Guest Post: Supply, Demand, and Open Source Enterprise Adoption

by Ostatic Staff - Feb. 16, 2011

Back in the day, it was tough to convince company managers to even consider using open source software, much less give it a whirl in a production environment. These days, it's practically unheard of to not investigate open source solutions as part of the decision-making process. Lucid Imagination's Eric Gries takes a look at what's behind the uptick in the adoption of open source software and what it means for its long-term use in enterprise.

Supply, Demand, and Open Source Enterprise Adoption

by Eric Gries, CEO, Lucid Imagination

Just a few years ago, it seemed easy to reject open source software on the grounds that it was too complex and immature, even risky. That was then; this is now. Today, working with mature open source software is almost conventional wisdom. More importantly, the economics of the entire open source marketplace have changed fundamentally.

Today’s software industry truth (understandably terrifying for commercial software vendors) is that open source development has moved way beyond delivering lower-cost “acceptable” software for budget-conscious companies. Now, more often than not, it delivers better software than commercial vendors -- software that’s being adopted by successful companies where exasperated managers recognize they are being charged inflated prices to maintain and upgrade existing packaged software that simply isn’t as good as lower priced alternatives. We’re seeing this first hand in the Lucene/Solr search space in which we play -- and it’s by no means unique to search.

The adoption of open source software is being driven on both the supply side and the demand side of the equation. On the supply side, the meritocratic development ethos of open source promotes only the best and brightest content through the engineering process, creating an environment of  "frictionless innovation." It is fundamentally a much better way to collaborate, ensuring that the features users really want end up in the product -- with public peer review filtering out poor code. Compare this to the way most proprietary vendors move the development process forward. With only token input from customers, factions within the company battle it out to prioritize new features, usually optimized for a few of the largest customers or customer deals.  If you’re not in that elect group, your needs won’t be met. Fixing feature flaws and an aging code base become cost/benefit decisions where more time is typically spent on the decision than the fix.

Meanwhile, companies with a demand for high-quality software recognize the availability of great solutions from the open source community, and who doesn’t need that? Sure, it was difficult to find the right open source project in the early years; those brave enough to try were often on their own. The process was tricky and testimonials from peers were rare. Today, the process is smoother, and the abundance of success stories makes it far easier to find the right project and build on it, knowing that its benefits have been validated and that top-tier living, breathing developers will continue to make it better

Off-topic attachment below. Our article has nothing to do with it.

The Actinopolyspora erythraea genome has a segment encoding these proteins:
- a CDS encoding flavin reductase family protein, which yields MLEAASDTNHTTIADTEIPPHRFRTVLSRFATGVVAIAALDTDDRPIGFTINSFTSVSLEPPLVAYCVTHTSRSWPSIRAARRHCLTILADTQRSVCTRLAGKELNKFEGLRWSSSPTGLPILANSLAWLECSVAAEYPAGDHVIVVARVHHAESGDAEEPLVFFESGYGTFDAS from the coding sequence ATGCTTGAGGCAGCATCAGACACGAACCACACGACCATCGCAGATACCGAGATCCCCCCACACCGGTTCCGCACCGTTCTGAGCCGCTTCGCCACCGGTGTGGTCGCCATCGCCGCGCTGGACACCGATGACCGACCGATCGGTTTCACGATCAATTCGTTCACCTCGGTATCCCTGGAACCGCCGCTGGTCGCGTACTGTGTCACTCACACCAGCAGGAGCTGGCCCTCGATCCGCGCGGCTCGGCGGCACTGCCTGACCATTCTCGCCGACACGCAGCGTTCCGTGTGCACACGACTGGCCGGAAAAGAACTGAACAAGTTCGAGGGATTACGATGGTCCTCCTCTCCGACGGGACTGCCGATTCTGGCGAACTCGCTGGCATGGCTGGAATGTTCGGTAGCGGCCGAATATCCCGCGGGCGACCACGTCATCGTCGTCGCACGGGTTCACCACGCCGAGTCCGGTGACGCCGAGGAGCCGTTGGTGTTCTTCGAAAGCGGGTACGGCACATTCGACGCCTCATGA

This dynamic of supply and demand has led to broad availability of enterprise-grade open source software, from mature, highly stable projects. The risks of adoption are equal to or lower than you might face with commercially licensed software. These projects are typically supplied with essential commercial complements, such as 24/7 support, regular release schedules, easy-to-use interfaces, and streamlined APIs, eliminating the final obstacles to open source software adoption.

Finally, there’s little doubt that these technology shifts have transformed the economic pressures of the last few years into a virtuous cycle. Companies around the world have revolted against the inflexible licensing and pricing options of commercial vendors that left customers -- already abused by the downturn -- feeling robbed for a second time. And history may well judge that commercial software vendors, worried only about their near term captive revenue stream, made a huge strategic mistake by remaining inflexible, which released the open source floodgates.

In the final analysis, the result is a very different industry today in which customers no longer have to make a difficult choice between low-cost software and enterprise-grade solutions. They can now have both. And that changes everything.